No one yet knows how high unemployment will remain once all support programs expire. There appears to have been a fundamental shift in the way business will be conducted and what jobs will be in demand in the future.

Both Canada’s and Australia’s economies rely heavily on immigrant labour. Canada has specific programs to attract certain in-demand workers and to encourage immigrants to settle in underpopulated provinces. While these programs are based on laudable goals, the situation on the ground is more complex and retention levels are an issue. Many newcomers move to large urban centres after a short time, seeking better opportunities but also contributing to the affordable housing crisis, congestion and urban sprawl.

There are several measures that policymakers can and should take to implement immigration policy reform. The need for healthcare professionals has been brought to the forefront by the pandemic. The unprecedented jump in the unemployment rate has hit new immigrants harder than other Canadians.

First, policymakers can create a new Express Entry category that invites immigrants with in-demand skills only. Healthcare workers are an example of a service sector in need of new talent. There should also be a program for foreign physicians to reward them with residency only after they complete their training in Canada, much like the one that exists in the United States. This will alleviate the coming tsunami of elderly people requiring healthcare and nursing homes.

Second, Canada must create a new and robust entrepreneur program targeting experienced businesspeople, to attract investment and job creation in the economic sectors of the future. We need technology entrepreneurs, not more doughnut shops. To avoid the pitfalls and abuse of previous programs, imposing strict conditions and enforcing them without wavering will be key to its success.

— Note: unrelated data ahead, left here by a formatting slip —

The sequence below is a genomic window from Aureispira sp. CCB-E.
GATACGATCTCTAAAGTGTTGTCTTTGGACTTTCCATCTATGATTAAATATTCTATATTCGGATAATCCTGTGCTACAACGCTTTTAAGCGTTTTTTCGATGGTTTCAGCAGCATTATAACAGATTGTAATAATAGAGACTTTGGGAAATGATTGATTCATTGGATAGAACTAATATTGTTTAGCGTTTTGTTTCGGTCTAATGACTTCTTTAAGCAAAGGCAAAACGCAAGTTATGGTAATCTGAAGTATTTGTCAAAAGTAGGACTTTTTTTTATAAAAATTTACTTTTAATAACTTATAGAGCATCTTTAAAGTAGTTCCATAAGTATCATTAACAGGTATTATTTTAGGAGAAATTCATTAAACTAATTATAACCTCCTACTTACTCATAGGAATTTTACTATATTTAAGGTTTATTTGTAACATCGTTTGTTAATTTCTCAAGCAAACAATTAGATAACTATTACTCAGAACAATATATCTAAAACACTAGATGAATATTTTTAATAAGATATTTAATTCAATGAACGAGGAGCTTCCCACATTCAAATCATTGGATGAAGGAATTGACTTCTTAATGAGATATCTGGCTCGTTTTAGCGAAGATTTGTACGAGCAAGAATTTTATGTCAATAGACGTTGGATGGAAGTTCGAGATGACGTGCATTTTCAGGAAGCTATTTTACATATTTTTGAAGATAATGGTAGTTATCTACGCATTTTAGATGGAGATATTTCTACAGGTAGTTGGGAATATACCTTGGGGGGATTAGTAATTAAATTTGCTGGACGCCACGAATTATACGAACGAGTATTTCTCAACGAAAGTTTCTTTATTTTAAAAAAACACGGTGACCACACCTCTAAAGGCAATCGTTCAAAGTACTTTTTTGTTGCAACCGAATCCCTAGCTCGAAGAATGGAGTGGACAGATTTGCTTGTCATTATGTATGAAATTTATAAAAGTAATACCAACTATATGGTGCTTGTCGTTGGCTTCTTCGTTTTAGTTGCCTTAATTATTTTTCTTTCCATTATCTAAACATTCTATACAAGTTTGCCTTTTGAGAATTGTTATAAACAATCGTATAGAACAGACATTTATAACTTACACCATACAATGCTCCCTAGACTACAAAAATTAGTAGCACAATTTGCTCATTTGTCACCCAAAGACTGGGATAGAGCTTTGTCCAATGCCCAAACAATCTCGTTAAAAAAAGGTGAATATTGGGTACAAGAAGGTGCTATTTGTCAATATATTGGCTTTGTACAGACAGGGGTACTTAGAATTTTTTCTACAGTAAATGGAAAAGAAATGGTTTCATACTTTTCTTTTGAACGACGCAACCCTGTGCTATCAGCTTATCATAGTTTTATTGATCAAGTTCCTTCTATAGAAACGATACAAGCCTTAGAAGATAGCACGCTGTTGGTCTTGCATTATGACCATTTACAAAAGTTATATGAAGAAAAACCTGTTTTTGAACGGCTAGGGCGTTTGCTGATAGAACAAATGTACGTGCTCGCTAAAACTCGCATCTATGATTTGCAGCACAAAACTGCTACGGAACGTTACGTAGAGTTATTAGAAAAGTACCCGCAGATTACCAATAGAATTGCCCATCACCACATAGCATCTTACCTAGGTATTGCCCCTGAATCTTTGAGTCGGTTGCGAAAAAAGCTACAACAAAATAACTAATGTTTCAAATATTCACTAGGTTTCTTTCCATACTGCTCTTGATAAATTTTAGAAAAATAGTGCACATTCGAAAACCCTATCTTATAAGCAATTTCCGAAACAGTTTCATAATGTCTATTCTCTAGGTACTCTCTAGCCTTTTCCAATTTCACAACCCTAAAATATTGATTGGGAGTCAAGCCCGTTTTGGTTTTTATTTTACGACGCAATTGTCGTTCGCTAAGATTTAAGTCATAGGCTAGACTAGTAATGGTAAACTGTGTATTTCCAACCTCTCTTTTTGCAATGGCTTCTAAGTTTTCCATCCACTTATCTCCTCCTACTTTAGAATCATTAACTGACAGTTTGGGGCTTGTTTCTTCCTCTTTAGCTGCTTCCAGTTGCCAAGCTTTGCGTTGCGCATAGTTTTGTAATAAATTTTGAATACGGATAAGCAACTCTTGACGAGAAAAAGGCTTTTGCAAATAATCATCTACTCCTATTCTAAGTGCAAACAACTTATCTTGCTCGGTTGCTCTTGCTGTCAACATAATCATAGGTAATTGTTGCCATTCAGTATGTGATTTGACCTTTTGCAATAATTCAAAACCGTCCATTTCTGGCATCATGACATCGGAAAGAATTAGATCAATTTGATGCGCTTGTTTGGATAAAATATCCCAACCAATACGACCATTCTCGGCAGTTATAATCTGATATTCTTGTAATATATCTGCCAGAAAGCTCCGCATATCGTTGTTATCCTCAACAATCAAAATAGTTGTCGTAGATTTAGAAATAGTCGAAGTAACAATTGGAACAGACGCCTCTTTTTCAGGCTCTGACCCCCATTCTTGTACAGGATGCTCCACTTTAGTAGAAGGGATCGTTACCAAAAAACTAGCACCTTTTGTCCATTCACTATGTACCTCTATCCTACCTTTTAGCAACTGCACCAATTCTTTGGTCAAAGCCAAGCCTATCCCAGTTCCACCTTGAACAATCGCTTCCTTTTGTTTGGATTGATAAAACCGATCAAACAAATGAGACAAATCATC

The international student program needs reform. Canada has over 700,000 international students, yet only a fraction receives permanent residence. There is no program that prioritizes residency for students in specific fields. The result is an influx of foreign graduates across all industry sectors when what is needed are graduates in Science, Technology, Engineering and Math (STEM). Many international students simply take easy college diploma courses that will allow them to graduate and apply for residency without regard to their employment prospects. A system could be created to reward new graduates for selecting in-demand occupations and to give them priority in residency applications.

The silver lining of a pandemic is the opportunity to re-evaluate outdated programs and replace them with modern and efficient ones.

The immigration levels plan announced before the economic shutdown will likely be politically untenable if unemployment remains high. The large number of immigrants proposed without targeting in-demand skills is unsustainable. Policy makers should redevelop programs to attract skills and professions with good long-term prospects and create a new entrepreneur class that will attract job creators and risktakers.

If immigration programs are restructured correctly, Canada could emerge from the economic consequences of the pandemic in a better position than other nations.